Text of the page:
How teams work: JobGet’s product team

Nimble, collaborative product development at a remote startup

Leading a team, especially a distributed or growing one, can be hard. Oftentimes the best advice and ideas come from other teams just like yours. That’s why we launched Lead Time: How Teams Work. This blog series profiles real teams, how they’re structured, and how they communicate through meetings and other touchpoints. Plus, each article features a top-notch leader who's got proven tips and real stories to learn from.

Meet Rachel Neasham, VP of Product, JobGet

Rachel oversees JobGet’s product team — a fully remote group of product managers and designers who work remotely across locations and time zones. JobGet’s a startup, so things move quickly and the team is constantly looking for new ways to allow for nimble, collaborative product development that actually work on a remote team.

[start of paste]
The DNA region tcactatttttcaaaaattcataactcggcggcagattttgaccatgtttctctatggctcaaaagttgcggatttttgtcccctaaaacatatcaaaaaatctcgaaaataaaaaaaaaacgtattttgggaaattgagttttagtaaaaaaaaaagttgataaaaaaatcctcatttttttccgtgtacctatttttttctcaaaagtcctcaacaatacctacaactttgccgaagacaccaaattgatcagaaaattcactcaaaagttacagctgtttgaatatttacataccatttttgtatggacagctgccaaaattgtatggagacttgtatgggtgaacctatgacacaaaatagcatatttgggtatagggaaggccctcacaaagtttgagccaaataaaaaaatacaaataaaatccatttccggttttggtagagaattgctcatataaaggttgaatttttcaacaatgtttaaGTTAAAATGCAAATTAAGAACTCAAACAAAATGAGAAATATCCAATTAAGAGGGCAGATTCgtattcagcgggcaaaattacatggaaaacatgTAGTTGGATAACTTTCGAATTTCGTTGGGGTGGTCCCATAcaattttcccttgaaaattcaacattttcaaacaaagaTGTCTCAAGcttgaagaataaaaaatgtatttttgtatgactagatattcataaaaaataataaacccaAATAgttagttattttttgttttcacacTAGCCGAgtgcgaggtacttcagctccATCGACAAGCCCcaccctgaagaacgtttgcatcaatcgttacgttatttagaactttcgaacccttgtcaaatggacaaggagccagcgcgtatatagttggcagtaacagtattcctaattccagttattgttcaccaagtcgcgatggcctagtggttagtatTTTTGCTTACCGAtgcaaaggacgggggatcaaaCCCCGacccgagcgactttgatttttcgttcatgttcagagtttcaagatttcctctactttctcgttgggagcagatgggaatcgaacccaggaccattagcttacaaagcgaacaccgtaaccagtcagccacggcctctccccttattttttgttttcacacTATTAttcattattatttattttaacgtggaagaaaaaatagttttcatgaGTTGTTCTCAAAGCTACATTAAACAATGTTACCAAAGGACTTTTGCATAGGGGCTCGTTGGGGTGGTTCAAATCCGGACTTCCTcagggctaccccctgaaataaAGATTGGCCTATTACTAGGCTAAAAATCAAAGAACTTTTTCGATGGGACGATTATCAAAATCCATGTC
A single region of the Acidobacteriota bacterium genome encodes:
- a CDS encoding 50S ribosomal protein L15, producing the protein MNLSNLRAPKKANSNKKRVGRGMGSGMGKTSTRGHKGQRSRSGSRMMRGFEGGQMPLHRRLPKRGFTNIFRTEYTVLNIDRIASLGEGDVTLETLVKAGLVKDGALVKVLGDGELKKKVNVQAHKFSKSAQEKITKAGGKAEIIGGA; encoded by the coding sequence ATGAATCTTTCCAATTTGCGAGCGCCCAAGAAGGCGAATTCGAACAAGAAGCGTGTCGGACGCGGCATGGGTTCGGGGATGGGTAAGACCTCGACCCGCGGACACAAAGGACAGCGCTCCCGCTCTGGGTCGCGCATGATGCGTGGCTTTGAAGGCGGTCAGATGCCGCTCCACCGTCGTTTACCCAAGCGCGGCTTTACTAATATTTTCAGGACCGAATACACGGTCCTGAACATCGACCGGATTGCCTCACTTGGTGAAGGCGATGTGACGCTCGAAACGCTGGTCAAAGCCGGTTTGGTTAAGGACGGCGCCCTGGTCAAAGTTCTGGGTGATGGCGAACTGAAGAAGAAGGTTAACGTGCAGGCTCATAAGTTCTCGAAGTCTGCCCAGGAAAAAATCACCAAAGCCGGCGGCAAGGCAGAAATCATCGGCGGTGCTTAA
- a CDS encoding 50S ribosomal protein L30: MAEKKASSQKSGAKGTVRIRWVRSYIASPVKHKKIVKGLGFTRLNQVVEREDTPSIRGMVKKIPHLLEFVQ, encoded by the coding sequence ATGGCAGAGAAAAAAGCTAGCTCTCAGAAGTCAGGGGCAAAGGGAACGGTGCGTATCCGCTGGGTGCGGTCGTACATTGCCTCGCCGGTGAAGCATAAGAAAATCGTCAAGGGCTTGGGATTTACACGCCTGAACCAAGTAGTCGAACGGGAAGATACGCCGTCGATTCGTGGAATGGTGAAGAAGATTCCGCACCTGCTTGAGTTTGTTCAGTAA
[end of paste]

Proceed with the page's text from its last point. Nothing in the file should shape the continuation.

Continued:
We sat down with Rachel to learn about her approach to product development and leadership at a remote startup.

How the team works

Team structure

The JobGet product team consists of two product managers and two designers who ladder up to Rachel. They work closely with a 12-person engineering team, which reports to Rachel’s counterpart, the CTO. Some of the engineering team works in North America and the rest in India, so time zones have a big impact on how the team works together.

Team meetings and communication cadence

Here’s a look at the typical meetings and async touchpoints on Rachel’s team's calendar.

Visualization of Rachel Neasham's team's monthly calendar

Daily: Rachel’s team combines daily standups with Slack updates to make it easy for the whole team to follow along, no matter what time zone they’re working in.

  • Standups:
    • Product standup: A 30-minute morning meeting where product team members report on what they did yesterday and what they’re doing today, and then discuss blockers or decision points. It’s attended by all designers, all product managers, and some of the engineers (depending on time zone).
    • Eng standups: The CTO runs two separate standups for the engineering team: one for full-time engineers, located in India, and one for contracted engineers. These take place late in the evenings, to accommodate for the time difference.